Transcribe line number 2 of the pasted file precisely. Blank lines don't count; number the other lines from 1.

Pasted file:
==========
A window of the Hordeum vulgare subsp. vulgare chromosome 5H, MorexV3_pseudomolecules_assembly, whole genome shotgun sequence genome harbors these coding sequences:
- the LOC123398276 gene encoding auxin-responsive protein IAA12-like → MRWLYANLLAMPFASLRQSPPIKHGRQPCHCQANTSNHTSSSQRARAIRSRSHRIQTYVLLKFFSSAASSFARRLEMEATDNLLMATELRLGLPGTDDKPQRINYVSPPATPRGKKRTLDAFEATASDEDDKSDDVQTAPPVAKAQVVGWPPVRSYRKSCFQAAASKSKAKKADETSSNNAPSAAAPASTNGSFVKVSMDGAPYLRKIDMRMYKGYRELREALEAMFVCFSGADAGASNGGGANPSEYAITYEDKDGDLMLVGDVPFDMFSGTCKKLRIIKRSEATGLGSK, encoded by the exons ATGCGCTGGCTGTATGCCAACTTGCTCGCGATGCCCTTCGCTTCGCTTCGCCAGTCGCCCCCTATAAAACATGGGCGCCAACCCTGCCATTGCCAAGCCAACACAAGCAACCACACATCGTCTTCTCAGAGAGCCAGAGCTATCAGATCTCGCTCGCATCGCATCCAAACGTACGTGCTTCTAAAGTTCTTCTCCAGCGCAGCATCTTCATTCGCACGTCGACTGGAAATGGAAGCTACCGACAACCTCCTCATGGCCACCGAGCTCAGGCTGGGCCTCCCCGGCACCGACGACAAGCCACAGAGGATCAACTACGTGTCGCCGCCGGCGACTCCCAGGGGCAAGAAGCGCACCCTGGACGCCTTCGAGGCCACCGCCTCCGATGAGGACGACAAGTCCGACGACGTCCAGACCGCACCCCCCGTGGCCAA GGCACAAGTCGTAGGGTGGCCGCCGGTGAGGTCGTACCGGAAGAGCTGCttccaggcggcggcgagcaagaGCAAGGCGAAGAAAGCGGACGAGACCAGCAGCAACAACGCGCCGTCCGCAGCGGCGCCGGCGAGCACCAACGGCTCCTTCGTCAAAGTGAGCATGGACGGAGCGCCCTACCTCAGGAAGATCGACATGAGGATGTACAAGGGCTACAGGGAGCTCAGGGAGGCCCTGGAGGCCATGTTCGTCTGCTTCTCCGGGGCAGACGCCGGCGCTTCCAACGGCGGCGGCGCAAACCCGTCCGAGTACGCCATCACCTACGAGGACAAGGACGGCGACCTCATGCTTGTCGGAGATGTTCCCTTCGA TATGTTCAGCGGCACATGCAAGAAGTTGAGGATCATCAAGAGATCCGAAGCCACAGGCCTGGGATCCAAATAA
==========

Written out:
- the LOC123398276 gene encoding auxin-responsive protein IAA12-like → MRWLYANLLAMPFASLRQSPPIKHGRQPCHCQANTSNHTSSSQRARAIRSRSHRIQTYVLLKFFSSAASSFARRLEMEATDNLLMATELRLGLPGTDDKPQRINYVSPPATPRGKKRTLDAFEATASDEDDKSDDVQTAPPVAKAQVVGWPPVRSYRKSCFQAAASKSKAKKADETSSNNAPSAAAPASTNGSFVKVSMDGAPYLRKIDMRMYKGYRELREALEAMFVCFSGADAGASNGGGANPSEYAITYEDKDGDLMLVGDVPFDMFSGTCKKLRIIKRSEATGLGSK, encoded by the exons ATGCGCTGGCTGTATGCCAACTTGCTCGCGATGCCCTTCGCTTCGCTTCGCCAGTCGCCCCCTATAAAACATGGGCGCCAACCCTGCCATTGCCAAGCCAACACAAGCAACCACACATCGTCTTCTCAGAGAGCCAGAGCTATCAGATCTCGCTCGCATCGCATCCAAACGTACGTGCTTCTAAAGTTCTTCTCCAGCGCAGCATCTTCATTCGCACGTCGACTGGAAATGGAAGCTACCGACAACCTCCTCATGGCCACCGAGCTCAGGCTGGGCCTCCCCGGCACCGACGACAAGCCACAGAGGATCAACTACGTGTCGCCGCCGGCGACTCCCAGGGGCAAGAAGCGCACCCTGGACGCCTTCGAGGCCACCGCCTCCGATGAGGACGACAAGTCCGACGACGTCCAGACCGCACCCCCCGTGGCCAA GGCACAAGTCGTAGGGTGGCCGCCGGTGAGGTCGTACCGGAAGAGCTGCttccaggcggcggcgagcaagaGCAAGGCGAAGAAAGCGGACGAGACCAGCAGCAACAACGCGCCGTCCGCAGCGGCGCCGGCGAGCACCAACGGCTCCTTCGTCAAAGTGAGCATGGACGGAGCGCCCTACCTCAGGAAGATCGACATGAGGATGTACAAGGGCTACAGGGAGCTCAGGGAGGCCCTGGAGGCCATGTTCGTCTGCTTCTCCGGGGCAGACGCCGGCGCTTCCAACGGCGGCGGCGCAAACCCGTCCGAGTACGCCATCACCTACGAGGACAAGGACGGCGACCTCATGCTTGTCGGAGATGTTCCCTTCGA TATGTTCAGCGGCACATGCAAGAAGTTGAGGATCATCAAGAGATCCGAAGCCACAGGCCTGGGATCCAAATAA